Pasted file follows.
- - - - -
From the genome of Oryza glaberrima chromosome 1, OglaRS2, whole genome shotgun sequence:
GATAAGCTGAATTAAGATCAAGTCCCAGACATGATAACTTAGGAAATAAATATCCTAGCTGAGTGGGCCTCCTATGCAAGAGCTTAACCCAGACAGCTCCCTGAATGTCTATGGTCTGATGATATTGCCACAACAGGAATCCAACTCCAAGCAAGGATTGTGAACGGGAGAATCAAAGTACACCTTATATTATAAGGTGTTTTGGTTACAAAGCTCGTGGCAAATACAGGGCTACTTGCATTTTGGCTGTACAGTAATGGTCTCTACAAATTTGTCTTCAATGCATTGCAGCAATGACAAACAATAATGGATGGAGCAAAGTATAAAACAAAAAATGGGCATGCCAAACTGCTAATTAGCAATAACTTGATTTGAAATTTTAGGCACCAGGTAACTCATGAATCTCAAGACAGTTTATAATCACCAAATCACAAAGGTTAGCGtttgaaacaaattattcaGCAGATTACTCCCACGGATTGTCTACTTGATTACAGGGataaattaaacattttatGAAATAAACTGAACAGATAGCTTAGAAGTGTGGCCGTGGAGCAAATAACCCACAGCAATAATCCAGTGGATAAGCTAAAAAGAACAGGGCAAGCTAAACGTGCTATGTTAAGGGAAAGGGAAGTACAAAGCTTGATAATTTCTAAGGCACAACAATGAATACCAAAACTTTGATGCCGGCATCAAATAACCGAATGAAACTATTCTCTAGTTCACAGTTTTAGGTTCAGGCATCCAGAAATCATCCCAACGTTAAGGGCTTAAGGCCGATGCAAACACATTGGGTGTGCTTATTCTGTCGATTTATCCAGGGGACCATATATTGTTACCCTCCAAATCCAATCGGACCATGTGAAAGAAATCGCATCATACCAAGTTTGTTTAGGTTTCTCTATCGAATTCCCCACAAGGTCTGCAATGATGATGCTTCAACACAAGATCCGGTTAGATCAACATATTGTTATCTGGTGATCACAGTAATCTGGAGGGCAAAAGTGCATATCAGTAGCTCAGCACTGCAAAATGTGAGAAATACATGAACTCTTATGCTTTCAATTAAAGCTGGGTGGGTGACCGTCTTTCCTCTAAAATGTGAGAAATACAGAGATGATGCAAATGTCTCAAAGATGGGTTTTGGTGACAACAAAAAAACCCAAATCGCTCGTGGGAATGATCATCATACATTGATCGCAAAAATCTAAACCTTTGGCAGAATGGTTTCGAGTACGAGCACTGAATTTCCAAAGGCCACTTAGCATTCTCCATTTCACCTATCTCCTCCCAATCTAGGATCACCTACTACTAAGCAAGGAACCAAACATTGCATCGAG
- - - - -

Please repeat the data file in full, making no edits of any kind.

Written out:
From the genome of Oryza glaberrima chromosome 1, OglaRS2, whole genome shotgun sequence:
GATAAGCTGAATTAAGATCAAGTCCCAGACATGATAACTTAGGAAATAAATATCCTAGCTGAGTGGGCCTCCTATGCAAGAGCTTAACCCAGACAGCTCCCTGAATGTCTATGGTCTGATGATATTGCCACAACAGGAATCCAACTCCAAGCAAGGATTGTGAACGGGAGAATCAAAGTACACCTTATATTATAAGGTGTTTTGGTTACAAAGCTCGTGGCAAATACAGGGCTACTTGCATTTTGGCTGTACAGTAATGGTCTCTACAAATTTGTCTTCAATGCATTGCAGCAATGACAAACAATAATGGATGGAGCAAAGTATAAAACAAAAAATGGGCATGCCAAACTGCTAATTAGCAATAACTTGATTTGAAATTTTAGGCACCAGGTAACTCATGAATCTCAAGACAGTTTATAATCACCAAATCACAAAGGTTAGCGtttgaaacaaattattcaGCAGATTACTCCCACGGATTGTCTACTTGATTACAGGGataaattaaacattttatGAAATAAACTGAACAGATAGCTTAGAAGTGTGGCCGTGGAGCAAATAACCCACAGCAATAATCCAGTGGATAAGCTAAAAAGAACAGGGCAAGCTAAACGTGCTATGTTAAGGGAAAGGGAAGTACAAAGCTTGATAATTTCTAAGGCACAACAATGAATACCAAAACTTTGATGCCGGCATCAAATAACCGAATGAAACTATTCTCTAGTTCACAGTTTTAGGTTCAGGCATCCAGAAATCATCCCAACGTTAAGGGCTTAAGGCCGATGCAAACACATTGGGTGTGCTTATTCTGTCGATTTATCCAGGGGACCATATATTGTTACCCTCCAAATCCAATCGGACCATGTGAAAGAAATCGCATCATACCAAGTTTGTTTAGGTTTCTCTATCGAATTCCCCACAAGGTCTGCAATGATGATGCTTCAACACAAGATCCGGTTAGATCAACATATTGTTATCTGGTGATCACAGTAATCTGGAGGGCAAAAGTGCATATCAGTAGCTCAGCACTGCAAAATGTGAGAAATACATGAACTCTTATGCTTTCAATTAAAGCTGGGTGGGTGACCGTCTTTCCTCTAAAATGTGAGAAATACAGAGATGATGCAAATGTCTCAAAGATGGGTTTTGGTGACAACAAAAAAACCCAAATCGCTCGTGGGAATGATCATCATACATTGATCGCAAAAATCTAAACCTTTGGCAGAATGGTTTCGAGTACGAGCACTGAATTTCCAAAGGCCACTTAGCATTCTCCATTTCACCTATCTCCTCCCAATCTAGGATCACCTACTACTAAGCAAGGAACCAAACATTGCATCGAG